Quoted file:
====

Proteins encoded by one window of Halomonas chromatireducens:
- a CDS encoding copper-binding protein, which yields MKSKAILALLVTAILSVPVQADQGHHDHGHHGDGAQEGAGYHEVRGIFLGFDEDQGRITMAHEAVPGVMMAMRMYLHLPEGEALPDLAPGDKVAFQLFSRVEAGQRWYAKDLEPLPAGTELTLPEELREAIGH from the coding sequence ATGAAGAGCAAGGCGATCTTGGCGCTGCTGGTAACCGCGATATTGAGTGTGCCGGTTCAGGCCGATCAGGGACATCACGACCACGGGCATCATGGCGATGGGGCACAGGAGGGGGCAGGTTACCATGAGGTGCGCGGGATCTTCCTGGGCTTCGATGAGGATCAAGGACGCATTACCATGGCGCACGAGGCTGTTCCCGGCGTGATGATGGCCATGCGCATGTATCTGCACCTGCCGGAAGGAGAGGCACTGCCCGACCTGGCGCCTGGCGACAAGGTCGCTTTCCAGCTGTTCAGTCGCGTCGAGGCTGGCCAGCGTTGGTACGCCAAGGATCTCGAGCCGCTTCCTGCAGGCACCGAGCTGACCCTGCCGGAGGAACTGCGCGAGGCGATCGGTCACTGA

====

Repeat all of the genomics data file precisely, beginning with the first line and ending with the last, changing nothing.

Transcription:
Proteins encoded by one window of Halomonas chromatireducens:
- a CDS encoding copper-binding protein, which yields MKSKAILALLVTAILSVPVQADQGHHDHGHHGDGAQEGAGYHEVRGIFLGFDEDQGRITMAHEAVPGVMMAMRMYLHLPEGEALPDLAPGDKVAFQLFSRVEAGQRWYAKDLEPLPAGTELTLPEELREAIGH from the coding sequence ATGAAGAGCAAGGCGATCTTGGCGCTGCTGGTAACCGCGATATTGAGTGTGCCGGTTCAGGCCGATCAGGGACATCACGACCACGGGCATCATGGCGATGGGGCACAGGAGGGGGCAGGTTACCATGAGGTGCGCGGGATCTTCCTGGGCTTCGATGAGGATCAAGGACGCATTACCATGGCGCACGAGGCTGTTCCCGGCGTGATGATGGCCATGCGCATGTATCTGCACCTGCCGGAAGGAGAGGCACTGCCCGACCTGGCGCCTGGCGACAAGGTCGCTTTCCAGCTGTTCAGTCGCGTCGAGGCTGGCCAGCGTTGGTACGCCAAGGATCTCGAGCCGCTTCCTGCAGGCACCGAGCTGACCCTGCCGGAGGAACTGCGCGAGGCGATCGGTCACTGA